LPGA's Mel Reid on coming out: 'This is who I am'

Scott W. Grau/Icon Sportswire

At the urging of her best friend, LPGA player Mel Reid has opted to go public with the fact that she's gay.

Melissa "Mel" Reid originally wasn't convinced that her sexuality needed an announcement. Everyone close to her knew she dated women -- she told her parents after falling in love while competing on a tour as a teenager.

"I fought it for about two weeks once, when I was 21, but that's about as far as it went," Reid said in a phone interview, laughing.

Reid, 31, is a professional golfer on the LPGA Tour. She has a Rolex ranking of 249 with two top-10 finishes and has played in three Solheim Cup competitions as a member of Team Europe. She's a six-time Ladies European Tour winner and is a champion for gender equality in sport. She's also gay.

But, it wasn't until her best friend began to urge Reid to speak publicly about her identity that she even considered it. It took six months of encouragement, but Reid decided to share this part of herself through an interview posted Monday on Athlete Ally's website.

"Honestly, I've always fought for equality and I'm now at a point where I want brands to represent me for me," Reid said. "Ultimately I feel like I'm on a platform where I can have some sort of an influence. It's just important to say to people that this is who I am. Hopefully it will help a couple of young girls or guys."

Reid grew up in Derby, a town in the central English countryside. As a kid, she played soccer and snowboarded. She picked up golf clubs at age 10, when she could no longer play soccer against the boys. She realized that she was pretty good at the sport around 13 or 14 and knew then that she wanted to be a professional golfer.

"I love that golf brings out your true character," Reid said. "It shows your strengths and your weaknesses. It is such a grinding game. When I play well, there's no better feeling."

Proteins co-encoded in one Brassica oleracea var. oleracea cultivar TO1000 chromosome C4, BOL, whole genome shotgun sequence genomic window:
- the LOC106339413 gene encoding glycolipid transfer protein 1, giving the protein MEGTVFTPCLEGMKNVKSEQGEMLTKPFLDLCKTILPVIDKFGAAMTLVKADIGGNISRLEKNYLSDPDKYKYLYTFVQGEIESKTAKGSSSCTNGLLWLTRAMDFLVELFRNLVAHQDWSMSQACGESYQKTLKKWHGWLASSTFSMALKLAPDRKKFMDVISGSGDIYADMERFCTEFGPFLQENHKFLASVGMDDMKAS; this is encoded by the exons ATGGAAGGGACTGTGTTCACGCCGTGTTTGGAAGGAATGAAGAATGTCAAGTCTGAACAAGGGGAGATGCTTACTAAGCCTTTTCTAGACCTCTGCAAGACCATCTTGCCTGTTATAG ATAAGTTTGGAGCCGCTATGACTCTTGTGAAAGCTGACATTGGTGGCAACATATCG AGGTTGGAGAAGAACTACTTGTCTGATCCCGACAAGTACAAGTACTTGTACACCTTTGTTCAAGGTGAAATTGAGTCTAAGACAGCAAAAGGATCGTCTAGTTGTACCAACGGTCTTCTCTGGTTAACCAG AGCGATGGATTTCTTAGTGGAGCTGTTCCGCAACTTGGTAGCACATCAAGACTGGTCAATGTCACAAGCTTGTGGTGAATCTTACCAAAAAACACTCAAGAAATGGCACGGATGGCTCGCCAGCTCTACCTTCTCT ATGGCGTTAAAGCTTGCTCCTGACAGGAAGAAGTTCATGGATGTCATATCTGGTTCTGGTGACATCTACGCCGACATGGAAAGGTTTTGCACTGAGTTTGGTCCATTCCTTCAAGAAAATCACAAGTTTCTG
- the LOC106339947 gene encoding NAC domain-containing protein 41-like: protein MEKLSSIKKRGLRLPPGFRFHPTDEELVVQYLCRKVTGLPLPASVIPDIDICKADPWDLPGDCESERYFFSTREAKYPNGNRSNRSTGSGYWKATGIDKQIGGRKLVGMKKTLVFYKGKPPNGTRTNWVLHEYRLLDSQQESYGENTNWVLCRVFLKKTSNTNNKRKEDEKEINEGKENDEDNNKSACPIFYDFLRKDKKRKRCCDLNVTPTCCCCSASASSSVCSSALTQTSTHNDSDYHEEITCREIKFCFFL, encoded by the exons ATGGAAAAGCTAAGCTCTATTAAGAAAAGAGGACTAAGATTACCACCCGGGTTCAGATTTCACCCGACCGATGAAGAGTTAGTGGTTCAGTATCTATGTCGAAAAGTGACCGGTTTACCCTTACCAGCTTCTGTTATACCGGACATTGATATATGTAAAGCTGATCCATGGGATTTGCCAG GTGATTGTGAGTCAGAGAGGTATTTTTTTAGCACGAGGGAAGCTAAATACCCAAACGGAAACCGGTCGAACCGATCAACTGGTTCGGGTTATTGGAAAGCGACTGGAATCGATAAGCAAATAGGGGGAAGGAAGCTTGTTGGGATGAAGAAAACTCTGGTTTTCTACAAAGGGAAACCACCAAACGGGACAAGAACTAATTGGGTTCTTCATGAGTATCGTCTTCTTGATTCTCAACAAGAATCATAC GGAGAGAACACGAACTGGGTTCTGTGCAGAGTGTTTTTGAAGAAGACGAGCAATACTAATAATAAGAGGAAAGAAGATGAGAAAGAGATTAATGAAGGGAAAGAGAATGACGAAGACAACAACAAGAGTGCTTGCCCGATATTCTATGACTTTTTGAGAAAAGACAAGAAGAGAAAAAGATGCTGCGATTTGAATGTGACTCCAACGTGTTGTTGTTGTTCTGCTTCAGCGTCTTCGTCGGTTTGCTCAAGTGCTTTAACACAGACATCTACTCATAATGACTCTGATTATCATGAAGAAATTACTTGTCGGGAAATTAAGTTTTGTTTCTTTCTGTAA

Reid has been outspoken throughout her career. She considers herself an advocate for gender equality in sport. She participated in the GolfSixes event this year, where women play against male golfers. When she sees inequality, she's quick to point it out. She has to. Despite the support female golfers receive from the LPGA Tour, it can still be a struggle to find support within the greater golf industry.

"I know women's sport isn't as developed as men's, but the gap is so wide," Reid said. "I've asked three big manufacturing companies for clubs this winter and I've been told 'No, they only support men.' That's ridiculous. It's actually embarrassing."

I've just reached a point in my life where I feel like my true, authentic self. If my story helps one person, then I feel like it's a good cause.
Mel Reid

There aren't many LPGA players who are out. Unlike other professional women's sports leagues like the NWSL and the WNBA, the LPGA doesn't overtly celebrate Pride Month through social media campaigns or through donating proceeds. That hasn't affected the support Reid feels from the LPGA Tour, but the challenges are still present in more subtle ways.

"We're very well supported on the LPGA, but I'm quite aware that being gay is frowned upon in some of the countries that we play in," Reid said.

There have been times Reid has chosen not to share details of her personal life while at a professional dinner. Sometimes it wasn't relevant; sometimes it wasn't comfortable; sometimes it felt like there could be consequences if she chose to tell the truth about herself.

"I've been very conscious that it would hinder my career from a sponsorship point of view," Reid said. "Now I've reached a point where I'm like 'Why would I want those brands to represent me?' I take what I do very seriously; I like to think that I'm a decent girl."

That mentality led Reid to make significant changes over the course of the year. She changed coaches and representation. In her personal life, she got out of a relationship and moved to a new city. It was a lot of upheaval, but the decisions felt authentic and right, she said. That's what mattered to Reid.

"I've made a lot of changes because I felt that if I was more true to myself and the brands that represented me, it would help me and my career," Reid said.

Even though it took some nudging from a dear friend, Reid is happy to share this part of her story.

"I've just reached a point in my life where I feel like my true, authentic self," Reid said. "If my story helps one person, then I feel like it's a good cause."

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